WHITMIRE — A Whitmire man was killed Monday afternoon when a tornado flipped over his mobile home and even more severe weather could possibly be coming Union County’s way this afternoon.
In a statement released Monday afternoon, Union County Coroner William Holcombe said that his office was called to the scene of a fatality adjacent to 225 Eaves Road in the Whitmire area of Union County. Holcombe said that a powerful storm that may have spawned a tornado overturned a mobile home on the property. He said the victim had been identified as J.C. Matthews Jr., 65, 225 Eaves Road.
Holcombe said that Matthews’ brother responded to the scene upon seeing the mobile home overturned. He said that Matthews’ brother spoke with him and then called for emergency personnel. When emergency personnel arrived on the scene, however, they determined that Matthews had died.
An autopsy was performed on Matthews’ body at Newberry Pathology Associates Tuesday morning. In a statement released following the autopsy, Holcombe stated that it had been determined that Matthews had died of internal injuries sustained when his mobile home was flipped over.
In addition to the Coroner’s Office, EMS personnel, firefighters, and Union County Sheriff’s deputies also responded to the scene.
Sheriff David Taylor said that in addition to flipping over the mobile home, the storm also snapped trees and caused wind damage to houses and other buildings in the Santuc and Whitmire Highway areas of the county.
Meterologist Harry Gerapetritis of the National Weather Service confirmed Tuesday afternoon that a tornado did touch down in the Eaves Road area of Union County.
Gerapetritis said that a Storm Survey Team dispatched to the area had determined that an EF1 tornado generating maximum winds estimated at 100 miles per hour had touched down. He said the team determined that the torndo had remained on the ground about a minute or so, traveling 1.25 miles at 60 miles per hour. When it first touched down, Gerapetritis said the torndo’s path was 150 yards wide but had tapered off to 75 yards by the end of its time on the ground.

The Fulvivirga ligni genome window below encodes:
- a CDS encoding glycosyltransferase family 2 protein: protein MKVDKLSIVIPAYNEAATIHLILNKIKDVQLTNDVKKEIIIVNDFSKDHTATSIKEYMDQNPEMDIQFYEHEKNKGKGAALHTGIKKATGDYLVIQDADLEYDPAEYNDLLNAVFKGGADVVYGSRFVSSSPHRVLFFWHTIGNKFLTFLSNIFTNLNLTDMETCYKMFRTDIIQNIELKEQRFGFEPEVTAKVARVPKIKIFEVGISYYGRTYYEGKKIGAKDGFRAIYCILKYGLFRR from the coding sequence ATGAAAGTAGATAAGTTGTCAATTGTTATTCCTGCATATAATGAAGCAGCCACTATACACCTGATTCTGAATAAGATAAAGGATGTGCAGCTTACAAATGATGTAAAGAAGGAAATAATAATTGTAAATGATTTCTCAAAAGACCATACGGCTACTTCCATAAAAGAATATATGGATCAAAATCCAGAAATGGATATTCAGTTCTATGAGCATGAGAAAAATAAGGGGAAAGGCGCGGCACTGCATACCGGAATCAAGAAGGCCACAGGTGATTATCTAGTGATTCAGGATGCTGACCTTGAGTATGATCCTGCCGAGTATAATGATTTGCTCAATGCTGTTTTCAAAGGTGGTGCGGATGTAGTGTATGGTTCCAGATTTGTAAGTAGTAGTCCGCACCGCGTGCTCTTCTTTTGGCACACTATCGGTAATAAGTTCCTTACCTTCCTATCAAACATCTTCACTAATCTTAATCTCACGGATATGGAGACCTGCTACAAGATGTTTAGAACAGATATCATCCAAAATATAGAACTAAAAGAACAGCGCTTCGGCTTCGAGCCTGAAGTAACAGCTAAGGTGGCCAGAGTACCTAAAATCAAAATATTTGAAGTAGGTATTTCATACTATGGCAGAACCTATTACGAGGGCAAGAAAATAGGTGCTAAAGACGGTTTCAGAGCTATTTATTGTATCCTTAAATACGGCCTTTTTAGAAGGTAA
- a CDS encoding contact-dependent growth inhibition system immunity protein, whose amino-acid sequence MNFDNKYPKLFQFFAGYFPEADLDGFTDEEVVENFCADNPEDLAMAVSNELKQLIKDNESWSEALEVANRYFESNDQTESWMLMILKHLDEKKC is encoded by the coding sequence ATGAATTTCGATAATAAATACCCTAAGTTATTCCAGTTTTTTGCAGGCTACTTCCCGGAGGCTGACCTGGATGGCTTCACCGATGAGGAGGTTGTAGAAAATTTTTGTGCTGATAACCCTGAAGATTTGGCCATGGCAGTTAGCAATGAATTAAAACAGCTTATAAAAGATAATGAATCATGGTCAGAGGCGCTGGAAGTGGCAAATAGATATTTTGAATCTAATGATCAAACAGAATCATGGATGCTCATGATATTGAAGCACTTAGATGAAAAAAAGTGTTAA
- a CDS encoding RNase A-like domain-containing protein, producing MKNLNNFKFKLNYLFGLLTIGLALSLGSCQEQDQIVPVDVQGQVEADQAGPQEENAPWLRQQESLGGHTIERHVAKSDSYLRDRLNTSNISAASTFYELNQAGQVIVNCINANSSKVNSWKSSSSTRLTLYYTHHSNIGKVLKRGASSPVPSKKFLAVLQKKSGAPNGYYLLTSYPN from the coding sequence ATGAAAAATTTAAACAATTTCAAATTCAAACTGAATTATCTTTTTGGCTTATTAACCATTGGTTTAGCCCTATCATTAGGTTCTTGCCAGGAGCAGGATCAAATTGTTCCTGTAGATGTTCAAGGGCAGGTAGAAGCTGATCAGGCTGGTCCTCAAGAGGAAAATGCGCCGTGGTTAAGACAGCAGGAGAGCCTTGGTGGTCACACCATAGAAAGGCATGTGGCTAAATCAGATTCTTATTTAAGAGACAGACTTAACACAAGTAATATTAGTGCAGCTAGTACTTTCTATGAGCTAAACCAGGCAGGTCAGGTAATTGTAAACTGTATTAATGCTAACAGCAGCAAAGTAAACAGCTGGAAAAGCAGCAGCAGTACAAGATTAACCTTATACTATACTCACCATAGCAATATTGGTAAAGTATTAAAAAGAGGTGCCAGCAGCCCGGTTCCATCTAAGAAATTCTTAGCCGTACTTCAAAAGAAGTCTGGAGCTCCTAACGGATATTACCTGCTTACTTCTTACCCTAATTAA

In addition, Gerapetritis said the Storm Survey Team had determined that the storm system had also produced damaging downburst winds adjacent to the tornado itself. Gerapetritis said that in some cases storm systems like Monday’s not only produce tornados but also straight line winds in downbursts that can also cause enormous damage. He said that Monday’s downburst extended for up to 200 yards alongside the tornado’s path.
More Severe Weather Possible
Monday’s storm system may be just a taste of things to come as Union County may possibly be facing even more severe weather today.
Meteorologist Doug Outlaw of the National Weather Service in Greer said that there could be a repeat of Monday’s storms, a repeat that could possibly be worse. Outlaw said that the National Weather Service’s Storm Prediction Center had enhanced it risk prediction for the area for Wednesday to moderate risk of severe weather for most of Georgia as well as Abbeville and Edgefield counties in South Carolina. He said the area of moderate risk could be expanded to include much of the Upstate possibly setting the stage for a storm system to pass through Union County that could be even worse than Monday’s.
Gerapetritis said that the area should see showers and thunderstorms beginning around 2 p.m. Wednesday. Initially, these should not be severe in nature, but Gerapetritis said as the day goes on the system could become more unstable, especially toward evening producing severe thunderstorms, powerful winds, hail, and the possibility of torandoes. He said the system is currently expected to pass through the area and things begin calming down around 2 a.m Thursday.
Church Hit By Lightning
Monday’s storm also spawned lightning that struck Tabernacle Baptist Church in Union.
Union Public Safety Department Fire Commander Larry Robinson said Tuesday that firefighters were called to the scene at 4:39 p.m. with the Union, Southside, Monarch, and Buffalo fire departments responding.
When they arrived, Robinson found that lightning had struck the roof of the church over the back of the sanctuary. He said firefighters would remain on the scene for the next two hours putting out the fire and making certain it stayed out and covering the hole made by the lightning strike.
Robinson estimated damage to the roof at $5,000. He said it was unknown whether the lightning had ran in on anything in the church causing further damage, but that the church was supposed to be having that checked out.
Wednesday’s storm also caused more than 700 customers of Broad River Electric Cooperative in the southern part of the county to lose power.
In an outage report issued at 4:35 p.m. Monday, BREC Community Relations Manager Josh Crotzer had caused more than 700 Cooperative members to lose power. Those outages wer in the Santuc and Whitmire Highway areas of Union County. There were also a few dozen power outages in the Draytonville/McKown’s Mountain community in Cherokee County.
A subsequent report issued by Crotzer stated that the outages had peaked at 701 and that as of 6:15 p.m. Monday power had been restored to all but 113 Cooperative members. Crotzer said that those remaining without power were in the southern portion of the county in the Whitmire Highway area. He said residents on Eaves Road would likely be without power the longest because four utility poles had been broken by what was believed to have been a tornado.
In a report issued shortly before 8 a.m. Tuesday, Crotzer said that power had been restored to all Cooperative members as of 4 a.m. with the last restorations occurring on Eaves Road.
Charles Warner can be reached at 864-762-4090.